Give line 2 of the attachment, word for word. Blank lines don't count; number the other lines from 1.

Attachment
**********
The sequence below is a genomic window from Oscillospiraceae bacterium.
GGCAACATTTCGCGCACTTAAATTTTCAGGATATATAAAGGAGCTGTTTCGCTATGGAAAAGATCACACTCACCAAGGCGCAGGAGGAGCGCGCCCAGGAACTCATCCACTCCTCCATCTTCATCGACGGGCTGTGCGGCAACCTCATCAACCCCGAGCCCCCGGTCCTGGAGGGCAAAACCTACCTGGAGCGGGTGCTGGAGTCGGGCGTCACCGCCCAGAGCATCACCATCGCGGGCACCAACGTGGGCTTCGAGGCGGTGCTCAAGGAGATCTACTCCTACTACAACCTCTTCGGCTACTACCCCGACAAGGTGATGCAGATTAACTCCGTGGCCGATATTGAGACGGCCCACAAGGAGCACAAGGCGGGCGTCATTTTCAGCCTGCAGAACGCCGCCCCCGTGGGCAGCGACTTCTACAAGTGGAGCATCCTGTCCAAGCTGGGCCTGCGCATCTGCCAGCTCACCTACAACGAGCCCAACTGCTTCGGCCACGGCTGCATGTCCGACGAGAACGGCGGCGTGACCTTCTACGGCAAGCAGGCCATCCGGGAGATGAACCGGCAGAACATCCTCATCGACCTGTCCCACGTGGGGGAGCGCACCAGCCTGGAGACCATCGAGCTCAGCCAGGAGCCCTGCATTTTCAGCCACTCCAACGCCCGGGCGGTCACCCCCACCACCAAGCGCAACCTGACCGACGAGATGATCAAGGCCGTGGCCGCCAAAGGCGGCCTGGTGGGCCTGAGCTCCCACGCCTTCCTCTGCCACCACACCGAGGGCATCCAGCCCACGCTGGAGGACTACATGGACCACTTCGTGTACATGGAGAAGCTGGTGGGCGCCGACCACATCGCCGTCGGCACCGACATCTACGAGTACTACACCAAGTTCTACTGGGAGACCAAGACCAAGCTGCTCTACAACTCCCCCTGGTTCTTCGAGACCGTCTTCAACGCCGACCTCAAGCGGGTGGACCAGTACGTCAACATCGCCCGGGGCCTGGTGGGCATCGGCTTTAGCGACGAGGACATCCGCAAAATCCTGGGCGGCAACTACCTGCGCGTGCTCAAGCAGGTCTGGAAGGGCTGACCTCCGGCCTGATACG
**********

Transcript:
GGCAACATTTCGCGCACTTAAATTTTCAGGATATATAAAGGAGCTGTTTCGCTATGGAAAAGATCACACTCACCAAGGCGCAGGAGGAGCGCGCCCAGGAACTCATCCACTCCTCCATCTTCATCGACGGGCTGTGCGGCAACCTCATCAACCCCGAGCCCCCGGTCCTGGAGGGCAAAACCTACCTGGAGCGGGTGCTGGAGTCGGGCGTCACCGCCCAGAGCATCACCATCGCGGGCACCAACGTGGGCTTCGAGGCGGTGCTCAAGGAGATCTACTCCTACTACAACCTCTTCGGCTACTACCCCGACAAGGTGATGCAGATTAACTCCGTGGCCGATATTGAGACGGCCCACAAGGAGCACAAGGCGGGCGTCATTTTCAGCCTGCAGAACGCCGCCCCCGTGGGCAGCGACTTCTACAAGTGGAGCATCCTGTCCAAGCTGGGCCTGCGCATCTGCCAGCTCACCTACAACGAGCCCAACTGCTTCGGCCACGGCTGCATGTCCGACGAGAACGGCGGCGTGACCTTCTACGGCAAGCAGGCCATCCGGGAGATGAACCGGCAGAACATCCTCATCGACCTGTCCCACGTGGGGGAGCGCACCAGCCTGGAGACCATCGAGCTCAGCCAGGAGCCCTGCATTTTCAGCCACTCCAACGCCCGGGCGGTCACCCCCACCACCAAGCGCAACCTGACCGACGAGATGATCAAGGCCGTGGCCGCCAAAGGCGGCCTGGTGGGCCTGAGCTCCCACGCCTTCCTCTGCCACCACACCGAGGGCATCCAGCCCACGCTGGAGGACTACATGGACCACTTCGTGTACATGGAGAAGCTGGTGGGCGCCGACCACATCGCCGTCGGCACCGACATCTACGAGTACTACACCAAGTTCTACTGGGAGACCAAGACCAAGCTGCTCTACAACTCCCCCTGGTTCTTCGAGACCGTCTTCAACGCCGACCTCAAGCGGGTGGACCAGTACGTCAACATCGCCCGGGGCCTGGTGGGCATCGGCTTTAGCGACGAGGACATCCGCAAAATCCTGGGCGGCAACTACCTGCGCGTGCTCAAGCAGGTCTGGAAGGGCTGACCTCCGGCCTGATACG